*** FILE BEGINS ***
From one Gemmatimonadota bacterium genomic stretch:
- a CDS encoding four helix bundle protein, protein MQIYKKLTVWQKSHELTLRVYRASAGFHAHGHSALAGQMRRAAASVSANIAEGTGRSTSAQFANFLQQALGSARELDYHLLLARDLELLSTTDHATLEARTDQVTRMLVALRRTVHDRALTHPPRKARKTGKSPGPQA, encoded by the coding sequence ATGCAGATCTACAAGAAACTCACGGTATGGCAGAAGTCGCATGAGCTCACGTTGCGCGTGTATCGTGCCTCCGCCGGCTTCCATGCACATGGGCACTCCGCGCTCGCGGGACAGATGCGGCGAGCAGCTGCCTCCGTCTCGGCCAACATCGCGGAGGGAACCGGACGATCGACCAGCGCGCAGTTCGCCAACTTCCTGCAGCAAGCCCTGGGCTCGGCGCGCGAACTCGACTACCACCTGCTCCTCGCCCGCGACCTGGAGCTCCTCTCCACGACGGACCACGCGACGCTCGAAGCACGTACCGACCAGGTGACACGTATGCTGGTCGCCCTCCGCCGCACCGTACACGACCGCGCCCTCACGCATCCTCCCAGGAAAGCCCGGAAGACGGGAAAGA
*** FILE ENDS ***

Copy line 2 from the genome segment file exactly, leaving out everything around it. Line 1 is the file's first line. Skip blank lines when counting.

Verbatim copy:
- a CDS encoding four helix bundle protein, protein MQIYKKLTVWQKSHELTLRVYRASAGFHAHGHSALAGQMRRAAASVSANIAEGTGRSTSAQFANFLQQALGSARELDYHLLLARDLELLSTTDHATLEARTDQVTRMLVALRRTVHDRALTHPPRKARKTGKSPGPQA, encoded by the coding sequence ATGCAGATCTACAAGAAACTCACGGTATGGCAGAAGTCGCATGAGCTCACGTTGCGCGTGTATCGTGCCTCCGCCGGCTTCCATGCACATGGGCACTCCGCGCTCGCGGGACAGATGCGGCGAGCAGCTGCCTCCGTCTCGGCCAACATCGCGGAGGGAACCGGACGATCGACCAGCGCGCAGTTCGCCAACTTCCTGCAGCAAGCCCTGGGCTCGGCGCGCGAACTCGACTACCACCTGCTCCTCGCCCGCGACCTGGAGCTCCTCTCCACGACGGACCACGCGACGCTCGAAGCACGTACCGACCAGGTGACACGTATGCTGGTCGCCCTCCGCCGCACCGTACACGACCGCGCCCTCACGCATCCTCCCAGGAAAGCCCGGAAGACGGGAAAGA